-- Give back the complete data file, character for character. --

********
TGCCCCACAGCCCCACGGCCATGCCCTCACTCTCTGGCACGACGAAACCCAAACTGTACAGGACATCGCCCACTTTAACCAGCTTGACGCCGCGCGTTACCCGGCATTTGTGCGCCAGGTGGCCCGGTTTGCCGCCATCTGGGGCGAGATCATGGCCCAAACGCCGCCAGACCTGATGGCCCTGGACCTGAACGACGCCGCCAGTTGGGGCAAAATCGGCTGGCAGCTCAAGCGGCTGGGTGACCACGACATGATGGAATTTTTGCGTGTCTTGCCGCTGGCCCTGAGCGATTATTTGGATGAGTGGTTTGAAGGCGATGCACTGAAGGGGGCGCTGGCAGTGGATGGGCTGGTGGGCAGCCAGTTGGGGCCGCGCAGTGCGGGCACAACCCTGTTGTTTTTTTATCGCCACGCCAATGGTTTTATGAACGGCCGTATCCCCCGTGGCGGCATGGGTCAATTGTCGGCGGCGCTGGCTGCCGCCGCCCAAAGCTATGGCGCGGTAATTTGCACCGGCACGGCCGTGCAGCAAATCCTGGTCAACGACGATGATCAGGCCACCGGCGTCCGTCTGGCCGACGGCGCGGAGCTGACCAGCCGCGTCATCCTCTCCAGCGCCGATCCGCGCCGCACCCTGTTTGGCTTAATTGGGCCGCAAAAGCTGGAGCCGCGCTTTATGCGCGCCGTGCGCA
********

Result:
TGCCCCACAGCCCCACGGCCATGCCCTCACTCTCTGGCACGACGAAACCCAAACTGTACAGGACATCGCCCACTTTAACCAGCTTGACGCCGCGCGTTACCCGGCATTTGTGCGCCAGGTGGCCCGGTTTGCCGCCATCTGGGGCGAGATCATGGCCCAAACGCCGCCAGACCTGATGGCCCTGGACCTGAACGACGCCGCCAGTTGGGGCAAAATCGGCTGGCAGCTCAAGCGGCTGGGTGACCACGACATGATGGAATTTTTGCGTGTCTTGCCGCTGGCCCTGAGCGATTATTTGGATGAGTGGTTTGAAGGCGATGCACTGAAGGGGGCGCTGGCAGTGGATGGGCTGGTGGGCAGCCAGTTGGGGCCGCGCAGTGCGGGCACAACCCTGTTGTTTTTTTATCGCCACGCCAATGGTTTTATGAACGGCCGTATCCCCCGTGGCGGCATGGGTCAATTGTCGGCGGCGCTGGCTGCCGCCGCCCAAAGCTATGGCGCGGTAATTTGCACCGGCACGGCCGTGCAGCAAATCCTGGTCAACGACGATGATCAGGCCACCGGCGTCCGTCTGGCCGACGGCGCGGAGCTGACCAGCCGCGTCATCCTCTCCAGCGCCGATCCGCGCCGCACCCTGTTTGGCTTAATTGGGCCGCAAAAGCTGGAGCCGCGCTTTATGCGCGCCGTGCGCA